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Wheat Belly By William Davis, Md
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A friend gave me this book recently and I was just wondering if anyone had read it. From it's cover I have a feeling it's going to prescribe a gluten-free diet for everyone. Under the title it says "Lose the wheat, lose the weight and find your path back to health." Just wondering how medically accurate it is or if it's just another book pushing a gluten-free fad for people wanting to lose weight. I lost weight when I went gluten-free but that's not why I went gluten-free and it's not the norm I don't think--while around 40% of us are overweight that still means 60% are normal sized or underweight. I don't like the idea of pushing a gluten-free diet for weight loss only even if it does help some people lose weight. I do intend to read with an open mind but just wonderign who has read this book? Any background on the authors credentials?

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sorry i have not read it. but your post captured my interest. from what i have seen it looks like it shares characteristics and ideas with some books i like and have seen before. it seems broader than just weight loss. i think that is just the catchy title thing to get people's interest and get the truth out about the problems of gluten beyond just for those with celiac's. based off what i have seen i would try to have an open mind reading it but still try to be analytical/ "critical" and not just take everything as a cold hard fact. i am interested in reading it now. thanks for the post. sorry i could not help and have not already read it.

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sorry i have not read it. but your post captured my interest. from what i have seen it looks like it shares characteristics and ideas with some books i like and have seen before. it seems broader than just weight loss. i think that is just the catchy title thing to get people's interest and get the truth out about the problems of gluten beyond just for those with celiac's. based off what i have seen i would try to have an open mind reading it but still try to be analytical/ "critical" and not just take everything as a cold hard fact. i am interested in reading it now. thanks for the post. sorry i could not help and have not already read it.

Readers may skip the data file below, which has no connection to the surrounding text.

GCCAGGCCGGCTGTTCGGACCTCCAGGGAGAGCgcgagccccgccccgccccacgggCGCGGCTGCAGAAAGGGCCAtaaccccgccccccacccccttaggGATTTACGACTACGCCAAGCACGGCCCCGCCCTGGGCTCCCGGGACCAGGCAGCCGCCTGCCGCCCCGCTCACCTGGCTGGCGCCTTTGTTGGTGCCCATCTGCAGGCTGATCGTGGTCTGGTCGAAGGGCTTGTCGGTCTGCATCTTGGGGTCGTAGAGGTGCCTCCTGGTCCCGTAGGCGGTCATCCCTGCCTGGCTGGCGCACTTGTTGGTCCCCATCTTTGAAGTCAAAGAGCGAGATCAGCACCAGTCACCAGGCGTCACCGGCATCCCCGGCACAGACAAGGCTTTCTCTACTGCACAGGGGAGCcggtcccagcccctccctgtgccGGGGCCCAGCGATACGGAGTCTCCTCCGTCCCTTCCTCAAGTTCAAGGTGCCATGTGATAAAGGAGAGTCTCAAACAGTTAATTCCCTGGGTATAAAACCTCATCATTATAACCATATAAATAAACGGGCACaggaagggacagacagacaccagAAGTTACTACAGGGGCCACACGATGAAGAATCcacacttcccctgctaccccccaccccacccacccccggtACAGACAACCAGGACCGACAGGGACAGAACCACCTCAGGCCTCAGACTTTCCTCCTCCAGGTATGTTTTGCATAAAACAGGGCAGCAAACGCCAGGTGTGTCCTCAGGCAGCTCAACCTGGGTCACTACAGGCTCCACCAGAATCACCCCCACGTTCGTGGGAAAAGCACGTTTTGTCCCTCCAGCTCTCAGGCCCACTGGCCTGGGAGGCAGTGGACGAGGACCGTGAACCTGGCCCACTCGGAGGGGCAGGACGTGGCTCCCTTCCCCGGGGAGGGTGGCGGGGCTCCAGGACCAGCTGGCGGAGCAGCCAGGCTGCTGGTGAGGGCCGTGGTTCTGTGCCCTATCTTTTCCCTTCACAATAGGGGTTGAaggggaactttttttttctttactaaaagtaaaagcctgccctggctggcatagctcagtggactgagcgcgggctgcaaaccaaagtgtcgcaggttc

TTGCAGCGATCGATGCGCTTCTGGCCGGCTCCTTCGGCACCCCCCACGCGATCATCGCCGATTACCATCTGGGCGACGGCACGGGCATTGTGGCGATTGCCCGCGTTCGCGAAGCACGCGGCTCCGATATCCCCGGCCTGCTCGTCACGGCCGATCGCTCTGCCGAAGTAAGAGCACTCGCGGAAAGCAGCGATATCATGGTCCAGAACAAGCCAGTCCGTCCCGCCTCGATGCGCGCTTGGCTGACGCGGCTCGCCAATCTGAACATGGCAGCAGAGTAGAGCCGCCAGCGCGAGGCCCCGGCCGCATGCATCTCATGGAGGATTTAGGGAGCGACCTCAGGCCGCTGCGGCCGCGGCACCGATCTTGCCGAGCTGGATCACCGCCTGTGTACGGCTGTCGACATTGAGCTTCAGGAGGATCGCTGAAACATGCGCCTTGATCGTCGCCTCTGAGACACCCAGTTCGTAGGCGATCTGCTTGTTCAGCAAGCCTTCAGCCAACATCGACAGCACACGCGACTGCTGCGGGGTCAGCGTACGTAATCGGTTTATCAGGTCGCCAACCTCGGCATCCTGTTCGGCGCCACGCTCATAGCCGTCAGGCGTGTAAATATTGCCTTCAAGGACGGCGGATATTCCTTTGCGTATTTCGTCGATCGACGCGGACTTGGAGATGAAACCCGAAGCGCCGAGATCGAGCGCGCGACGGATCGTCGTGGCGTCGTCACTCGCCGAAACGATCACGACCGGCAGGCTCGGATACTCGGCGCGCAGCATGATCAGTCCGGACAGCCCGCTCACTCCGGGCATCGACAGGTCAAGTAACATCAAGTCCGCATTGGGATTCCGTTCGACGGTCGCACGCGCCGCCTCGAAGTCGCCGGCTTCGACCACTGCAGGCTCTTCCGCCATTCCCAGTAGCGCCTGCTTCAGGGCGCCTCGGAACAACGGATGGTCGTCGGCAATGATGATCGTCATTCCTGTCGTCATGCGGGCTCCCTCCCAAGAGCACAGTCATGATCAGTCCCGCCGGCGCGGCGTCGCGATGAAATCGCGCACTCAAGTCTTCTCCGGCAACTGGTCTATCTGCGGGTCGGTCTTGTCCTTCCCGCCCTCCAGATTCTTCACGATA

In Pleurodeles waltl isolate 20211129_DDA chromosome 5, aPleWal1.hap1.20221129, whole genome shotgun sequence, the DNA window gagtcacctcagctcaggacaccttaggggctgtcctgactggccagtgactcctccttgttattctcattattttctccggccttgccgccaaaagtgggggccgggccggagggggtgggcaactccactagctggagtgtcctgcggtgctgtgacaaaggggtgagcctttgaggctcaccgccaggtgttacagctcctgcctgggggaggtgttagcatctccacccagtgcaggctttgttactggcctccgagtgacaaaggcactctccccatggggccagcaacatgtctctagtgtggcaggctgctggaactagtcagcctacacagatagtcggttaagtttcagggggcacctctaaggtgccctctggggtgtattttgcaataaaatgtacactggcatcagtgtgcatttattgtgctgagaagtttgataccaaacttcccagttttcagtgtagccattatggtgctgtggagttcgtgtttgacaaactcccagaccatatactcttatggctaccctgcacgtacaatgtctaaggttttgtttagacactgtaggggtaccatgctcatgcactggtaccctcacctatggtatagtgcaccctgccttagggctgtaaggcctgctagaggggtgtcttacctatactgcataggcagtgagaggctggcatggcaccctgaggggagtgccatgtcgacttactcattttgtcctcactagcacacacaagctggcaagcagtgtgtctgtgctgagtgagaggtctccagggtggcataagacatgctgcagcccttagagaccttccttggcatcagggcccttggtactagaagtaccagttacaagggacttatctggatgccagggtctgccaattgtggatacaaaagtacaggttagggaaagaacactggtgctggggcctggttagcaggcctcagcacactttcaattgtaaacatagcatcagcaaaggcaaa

You did help a little, thanks for posting. I had never heard of it before my friend gave me the book and then I started noticing a few people here mention it in posts so now my interest is peaked too. I went and read some of the reviews on Amazon. It got almost overwhelmingly positive reviews. The few people that gave bad reviews complained that it didn't really give a diet plan and prescribed a grain free diet (not just wheat free) which was preceived as being unsustainable for most people. I will read with an open mind and hope I learn something. I'm a very slow reader however and just thought I would pick some brains here first. :)

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You did help a little, thanks for posting. I had never heard of it before my friend gave me the book and then I started noticing a few people here mention it in posts so now my interest is peaked too. I went and read some of the reviews on Amazon. It got almost overwhelmingly positive reviews. The few people that gave bad reviews complained that it didn't really give a diet plan and prescribed a grain free diet (not just wheat free) which was preceived as being unsustainable for most people. I will read with an open mind and hope I learn something. I'm a very slow reader however and just thought I would pick some brains here first. :)

We expect a 500 word book review in 1 week, young lady. :D

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We expect a 500 word book review in 1 week, young lady. :D

Ha! :lol: If I could read it in a week it would be a miracle. I'll let you know though...

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I'm halfway through, and there are sixteen pages of credible medical references in the back. It ranges from an anthropological exploration of wheat's place within the American culture, to it's effects on Celiac, it's role in the formation of diabetes, it's neurological effects, and much much more besides. It is an AMAZING book.